counterfeiter

counterfeit

[koun-ter-fit]
adjective
1.
made in imitation so as to be passed off fraudulently or deceptively as genuine; not genuine; forged: counterfeit dollar bills.
2.
pretended; unreal: counterfeit grief.
noun
3.
an imitation intended to be passed off fraudulently or deceptively as genuine; forgery.
4.
Archaic. a copy.
5.
Archaic. a close likeness; portrait.
6.
Obsolete. impostor; pretender.
verb (used with object)
7.
to make a counterfeit of; imitate fraudulently; forge.
8.
to resemble.
9.
to simulate.
verb (used without object)
10.
to make counterfeits, as of money.
11.
to feign; dissemble.

Origin:
1250–1300; (adj.) Middle English countrefet false, forged < Anglo-French cuntrefet, Old French contrefait, past participle of conterfere to copy, imitate, equivalent to conter- counter- + fere to make, do ≪ Latin facere (see fact); (v.) Middle English countrefeten, verbal derivative of countrefet

counterfeiter, noun
counterfeitly, adverb
counterfeitness, noun
noncounterfeit, adjective
uncounterfeited, adjective


1. spurious, bogus. See false. 2. sham, feigned, simulated, fraudulent; mock, fake, ersatz. 3. falsification, sham. 7. copy; falsify.
Dictionary.com Unabridged
Based on the Random House Dictionary, © Random House, Inc. 2014.
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World English Dictionary
counterfeit (ˈkaʊntəfɪt)
 
adj
1.  made in imitation of something genuine with the intent to deceive or defraud; forged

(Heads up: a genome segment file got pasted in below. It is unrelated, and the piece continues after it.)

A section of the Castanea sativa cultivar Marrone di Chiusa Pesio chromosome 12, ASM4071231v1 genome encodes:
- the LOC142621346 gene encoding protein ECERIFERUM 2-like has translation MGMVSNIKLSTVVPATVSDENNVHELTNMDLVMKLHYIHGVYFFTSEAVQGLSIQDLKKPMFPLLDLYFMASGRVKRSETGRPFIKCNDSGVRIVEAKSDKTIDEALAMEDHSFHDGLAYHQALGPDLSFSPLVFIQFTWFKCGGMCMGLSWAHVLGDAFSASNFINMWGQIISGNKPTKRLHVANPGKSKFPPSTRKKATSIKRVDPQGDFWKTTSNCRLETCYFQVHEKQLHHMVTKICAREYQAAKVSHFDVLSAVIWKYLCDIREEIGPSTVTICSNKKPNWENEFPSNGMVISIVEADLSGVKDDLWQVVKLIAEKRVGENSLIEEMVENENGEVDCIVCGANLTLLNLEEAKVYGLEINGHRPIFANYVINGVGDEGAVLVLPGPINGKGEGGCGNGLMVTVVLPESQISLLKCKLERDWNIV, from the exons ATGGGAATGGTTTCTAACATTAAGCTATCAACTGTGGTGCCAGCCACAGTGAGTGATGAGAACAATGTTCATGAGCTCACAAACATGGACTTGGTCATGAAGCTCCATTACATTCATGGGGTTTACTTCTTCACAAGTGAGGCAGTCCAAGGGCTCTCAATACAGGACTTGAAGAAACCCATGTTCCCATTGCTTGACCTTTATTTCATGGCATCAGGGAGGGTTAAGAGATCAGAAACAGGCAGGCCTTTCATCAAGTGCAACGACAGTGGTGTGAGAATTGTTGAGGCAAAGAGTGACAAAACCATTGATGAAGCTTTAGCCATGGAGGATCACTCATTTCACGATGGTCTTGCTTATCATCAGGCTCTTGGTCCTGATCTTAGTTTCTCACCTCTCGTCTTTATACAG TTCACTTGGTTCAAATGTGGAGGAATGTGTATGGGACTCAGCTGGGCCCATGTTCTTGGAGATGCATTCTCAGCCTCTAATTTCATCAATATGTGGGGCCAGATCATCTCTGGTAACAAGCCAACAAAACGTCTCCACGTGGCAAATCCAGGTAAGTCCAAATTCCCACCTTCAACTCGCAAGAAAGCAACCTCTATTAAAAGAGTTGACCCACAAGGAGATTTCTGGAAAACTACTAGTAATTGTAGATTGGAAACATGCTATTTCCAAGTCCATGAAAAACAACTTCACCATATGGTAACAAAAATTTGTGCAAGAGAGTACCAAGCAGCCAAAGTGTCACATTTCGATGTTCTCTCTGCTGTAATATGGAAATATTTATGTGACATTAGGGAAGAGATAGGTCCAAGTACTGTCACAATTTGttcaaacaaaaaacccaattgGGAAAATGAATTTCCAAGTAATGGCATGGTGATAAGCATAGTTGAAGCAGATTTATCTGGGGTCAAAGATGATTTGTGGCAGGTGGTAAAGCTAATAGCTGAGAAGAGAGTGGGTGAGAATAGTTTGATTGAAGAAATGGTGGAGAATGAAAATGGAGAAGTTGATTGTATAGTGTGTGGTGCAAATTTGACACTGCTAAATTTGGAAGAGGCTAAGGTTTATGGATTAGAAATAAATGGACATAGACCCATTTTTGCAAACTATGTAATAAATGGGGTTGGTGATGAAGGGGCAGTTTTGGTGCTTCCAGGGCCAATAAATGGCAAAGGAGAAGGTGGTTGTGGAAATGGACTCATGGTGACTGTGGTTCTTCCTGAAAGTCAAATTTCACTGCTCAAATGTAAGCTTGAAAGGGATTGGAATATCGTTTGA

2.  simulated; sham: counterfeit affection
 
n
3.  an imitation designed to deceive or defraud
4.  archaic an impostor; cheat
 
vb
5.  (tr) to make a fraudulent imitation of
6.  (intr) to make counterfeits
7.  to feign; simulate
8.  (tr) to imitate; copy
 
[C13: from Old French contrefait, from contrefaire to copy, from contre-counter- + faire to make, from Latin facere]
 
'counterfeiter
 
n

Collins English Dictionary - Complete & Unabridged 10th Edition
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Etymonline
Word Origin & History

counterfeit
late 13c., from O.Fr. contrefait "imitated," pp. of contrefaire "imitate," from contre- "against" + faire "to make, to do" (from L. facere; see factitious). M.L. contrafactio meant "setting in opposition or contrast." The verb is from late 13c.
Online Etymology Dictionary, © 2010 Douglas Harper
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